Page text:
Can't Stop Won't Stop by Jeff ChangAlthough I’ve been doing music reviews for about a decade now (if you count the time I spent writing with my college newspaper), I’ve never considered myself a person who is really well-rounded in terms of being knowledgable in regards to all different genres. I know my indie rock and electronic music quite well, with dabblings of smarts about jazz and classical and other styles, but when it comes time to start discussing something other than the areas I know best, I start to feel rather stupid.

That was one of the reasons that I decided to order a book about the history of hip-hop. I’d heard a lot of good things about Can’t Stop Won’t Stop by Jeff Chang and decided it would be a good starting point for me. As it turns out, it was probably one of the best places that I could have dipped my toes into the water, as it has a very thorough (if a bit trunicated) history of everything from street parties to breakdancing to graffiti artists to black nationalism right through to DJs and MCs and hip hop and rap music into present times. The time span covers roughly the last 30 years, and although I knew little bits and pieces about little things here and there, it was interesting to read the book and sort of tie all the loose ends together.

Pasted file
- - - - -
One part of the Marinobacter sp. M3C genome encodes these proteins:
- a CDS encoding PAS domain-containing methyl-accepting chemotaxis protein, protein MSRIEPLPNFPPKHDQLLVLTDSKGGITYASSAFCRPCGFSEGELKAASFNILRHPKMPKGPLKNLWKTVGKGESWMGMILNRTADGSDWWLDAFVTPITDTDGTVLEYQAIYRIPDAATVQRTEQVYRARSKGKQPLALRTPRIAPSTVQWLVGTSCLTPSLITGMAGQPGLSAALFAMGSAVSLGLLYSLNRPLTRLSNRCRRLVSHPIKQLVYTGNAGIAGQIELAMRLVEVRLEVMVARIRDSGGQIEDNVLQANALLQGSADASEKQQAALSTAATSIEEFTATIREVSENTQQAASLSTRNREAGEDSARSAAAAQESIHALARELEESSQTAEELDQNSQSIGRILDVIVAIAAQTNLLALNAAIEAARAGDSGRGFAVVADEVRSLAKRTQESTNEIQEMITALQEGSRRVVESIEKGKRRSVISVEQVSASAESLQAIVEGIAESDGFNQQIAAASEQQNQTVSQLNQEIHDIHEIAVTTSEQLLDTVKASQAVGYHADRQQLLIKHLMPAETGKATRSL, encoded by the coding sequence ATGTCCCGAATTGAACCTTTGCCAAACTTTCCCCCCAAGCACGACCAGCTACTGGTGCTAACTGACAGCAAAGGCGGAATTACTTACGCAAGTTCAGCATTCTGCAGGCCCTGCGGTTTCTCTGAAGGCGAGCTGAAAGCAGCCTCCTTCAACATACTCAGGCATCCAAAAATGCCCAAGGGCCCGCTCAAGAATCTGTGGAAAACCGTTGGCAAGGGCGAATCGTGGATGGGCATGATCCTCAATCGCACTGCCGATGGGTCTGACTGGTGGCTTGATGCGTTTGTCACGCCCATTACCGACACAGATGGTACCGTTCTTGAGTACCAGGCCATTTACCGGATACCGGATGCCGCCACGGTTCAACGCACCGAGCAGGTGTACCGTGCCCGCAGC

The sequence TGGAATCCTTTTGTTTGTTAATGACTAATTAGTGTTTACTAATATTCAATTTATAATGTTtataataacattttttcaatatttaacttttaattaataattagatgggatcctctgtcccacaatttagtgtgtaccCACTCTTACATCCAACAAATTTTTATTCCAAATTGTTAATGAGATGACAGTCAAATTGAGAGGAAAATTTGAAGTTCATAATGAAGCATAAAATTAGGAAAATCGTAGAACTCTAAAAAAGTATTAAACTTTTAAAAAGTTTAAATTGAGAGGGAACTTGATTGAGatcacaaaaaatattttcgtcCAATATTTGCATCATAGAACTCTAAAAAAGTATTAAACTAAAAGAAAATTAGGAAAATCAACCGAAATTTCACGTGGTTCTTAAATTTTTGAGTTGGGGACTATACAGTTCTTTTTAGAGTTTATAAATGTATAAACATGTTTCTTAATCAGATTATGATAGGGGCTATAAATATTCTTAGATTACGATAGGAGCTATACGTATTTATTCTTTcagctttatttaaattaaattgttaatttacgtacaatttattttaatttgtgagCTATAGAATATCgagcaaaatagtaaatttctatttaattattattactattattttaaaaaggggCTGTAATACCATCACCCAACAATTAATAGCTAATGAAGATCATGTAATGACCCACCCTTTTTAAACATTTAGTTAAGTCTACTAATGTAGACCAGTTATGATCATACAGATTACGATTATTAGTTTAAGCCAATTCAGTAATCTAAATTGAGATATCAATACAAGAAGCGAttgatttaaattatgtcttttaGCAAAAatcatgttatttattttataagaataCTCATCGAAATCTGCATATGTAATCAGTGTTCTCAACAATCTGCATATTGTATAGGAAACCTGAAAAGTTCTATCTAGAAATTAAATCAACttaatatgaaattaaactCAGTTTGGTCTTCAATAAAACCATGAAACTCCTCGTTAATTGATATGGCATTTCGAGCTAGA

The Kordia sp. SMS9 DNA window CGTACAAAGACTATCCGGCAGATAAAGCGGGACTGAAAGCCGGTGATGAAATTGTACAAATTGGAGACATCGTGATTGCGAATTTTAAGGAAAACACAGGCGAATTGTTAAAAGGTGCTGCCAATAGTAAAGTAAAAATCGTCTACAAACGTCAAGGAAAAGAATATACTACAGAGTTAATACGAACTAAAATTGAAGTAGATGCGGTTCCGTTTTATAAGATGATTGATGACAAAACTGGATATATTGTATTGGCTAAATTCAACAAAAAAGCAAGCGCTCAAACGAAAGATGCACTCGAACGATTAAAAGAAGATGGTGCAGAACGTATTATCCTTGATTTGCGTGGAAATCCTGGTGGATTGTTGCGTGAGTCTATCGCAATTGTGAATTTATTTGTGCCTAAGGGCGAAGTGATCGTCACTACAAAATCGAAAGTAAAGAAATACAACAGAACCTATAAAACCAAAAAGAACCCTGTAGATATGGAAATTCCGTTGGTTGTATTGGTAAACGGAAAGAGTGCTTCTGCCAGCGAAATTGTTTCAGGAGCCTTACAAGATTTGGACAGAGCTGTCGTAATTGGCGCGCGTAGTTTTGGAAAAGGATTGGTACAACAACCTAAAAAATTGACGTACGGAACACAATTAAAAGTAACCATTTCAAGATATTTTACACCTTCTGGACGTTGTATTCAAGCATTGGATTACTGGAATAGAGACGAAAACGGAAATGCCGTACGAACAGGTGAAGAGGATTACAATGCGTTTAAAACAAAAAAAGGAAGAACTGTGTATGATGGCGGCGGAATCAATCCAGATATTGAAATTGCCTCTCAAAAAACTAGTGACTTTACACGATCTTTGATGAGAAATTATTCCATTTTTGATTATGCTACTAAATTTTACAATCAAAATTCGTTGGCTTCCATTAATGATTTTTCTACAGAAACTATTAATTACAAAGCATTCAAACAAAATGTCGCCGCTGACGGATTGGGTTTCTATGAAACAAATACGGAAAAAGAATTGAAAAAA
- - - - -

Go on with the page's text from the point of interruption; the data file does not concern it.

One of the things I enjoyed most was reading a more involved history of groups like Public Enemy, whom I really enjoy. I didn’t really discover the group on my own terms until well after their most popular (and controversial) period, and it was intersting to read about not only the things they did right, but their mistakes as well. Oddly enough, the book seemed rushed as it moved towards a conclusion, seemingly whittling down especially the past 10 years or so into a much smaller section of the book, but overall it was a highly enjoyable read. At least I don’t feel like quite as much of an idiot about hip hop music now.